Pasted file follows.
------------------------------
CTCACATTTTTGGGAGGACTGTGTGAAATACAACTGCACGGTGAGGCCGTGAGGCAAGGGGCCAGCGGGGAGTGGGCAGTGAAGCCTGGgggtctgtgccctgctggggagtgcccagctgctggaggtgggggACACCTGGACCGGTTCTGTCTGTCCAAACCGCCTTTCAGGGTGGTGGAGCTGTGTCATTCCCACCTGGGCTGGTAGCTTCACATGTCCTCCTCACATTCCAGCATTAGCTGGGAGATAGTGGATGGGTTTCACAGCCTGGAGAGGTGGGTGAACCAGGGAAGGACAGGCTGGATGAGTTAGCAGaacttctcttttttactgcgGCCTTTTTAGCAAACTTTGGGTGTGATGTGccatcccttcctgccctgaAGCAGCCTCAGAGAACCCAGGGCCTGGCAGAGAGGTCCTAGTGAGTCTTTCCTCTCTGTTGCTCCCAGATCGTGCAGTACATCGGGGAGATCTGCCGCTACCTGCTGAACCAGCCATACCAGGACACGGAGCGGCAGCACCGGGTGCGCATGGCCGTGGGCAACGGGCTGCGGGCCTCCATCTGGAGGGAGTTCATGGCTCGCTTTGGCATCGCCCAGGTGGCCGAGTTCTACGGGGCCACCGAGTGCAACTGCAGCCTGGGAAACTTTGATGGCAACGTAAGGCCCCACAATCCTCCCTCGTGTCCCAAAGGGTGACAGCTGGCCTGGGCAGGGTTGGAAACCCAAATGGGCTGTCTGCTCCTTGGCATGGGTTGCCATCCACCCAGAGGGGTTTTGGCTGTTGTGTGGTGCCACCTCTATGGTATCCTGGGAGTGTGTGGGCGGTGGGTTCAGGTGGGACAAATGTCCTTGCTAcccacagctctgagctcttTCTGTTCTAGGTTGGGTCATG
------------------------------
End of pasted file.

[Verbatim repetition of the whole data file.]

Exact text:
CTCACATTTTTGGGAGGACTGTGTGAAATACAACTGCACGGTGAGGCCGTGAGGCAAGGGGCCAGCGGGGAGTGGGCAGTGAAGCCTGGgggtctgtgccctgctggggagtgcccagctgctggaggtgggggACACCTGGACCGGTTCTGTCTGTCCAAACCGCCTTTCAGGGTGGTGGAGCTGTGTCATTCCCACCTGGGCTGGTAGCTTCACATGTCCTCCTCACATTCCAGCATTAGCTGGGAGATAGTGGATGGGTTTCACAGCCTGGAGAGGTGGGTGAACCAGGGAAGGACAGGCTGGATGAGTTAGCAGaacttctcttttttactgcgGCCTTTTTAGCAAACTTTGGGTGTGATGTGccatcccttcctgccctgaAGCAGCCTCAGAGAACCCAGGGCCTGGCAGAGAGGTCCTAGTGAGTCTTTCCTCTCTGTTGCTCCCAGATCGTGCAGTACATCGGGGAGATCTGCCGCTACCTGCTGAACCAGCCATACCAGGACACGGAGCGGCAGCACCGGGTGCGCATGGCCGTGGGCAACGGGCTGCGGGCCTCCATCTGGAGGGAGTTCATGGCTCGCTTTGGCATCGCCCAGGTGGCCGAGTTCTACGGGGCCACCGAGTGCAACTGCAGCCTGGGAAACTTTGATGGCAACGTAAGGCCCCACAATCCTCCCTCGTGTCCCAAAGGGTGACAGCTGGCCTGGGCAGGGTTGGAAACCCAAATGGGCTGTCTGCTCCTTGGCATGGGTTGCCATCCACCCAGAGGGGTTTTGGCTGTTGTGTGGTGCCACCTCTATGGTATCCTGGGAGTGTGTGGGCGGTGGGTTCAGGTGGGACAAATGTCCTTGCTAcccacagctctgagctcttTCTGTTCTAGGTTGGGTCATG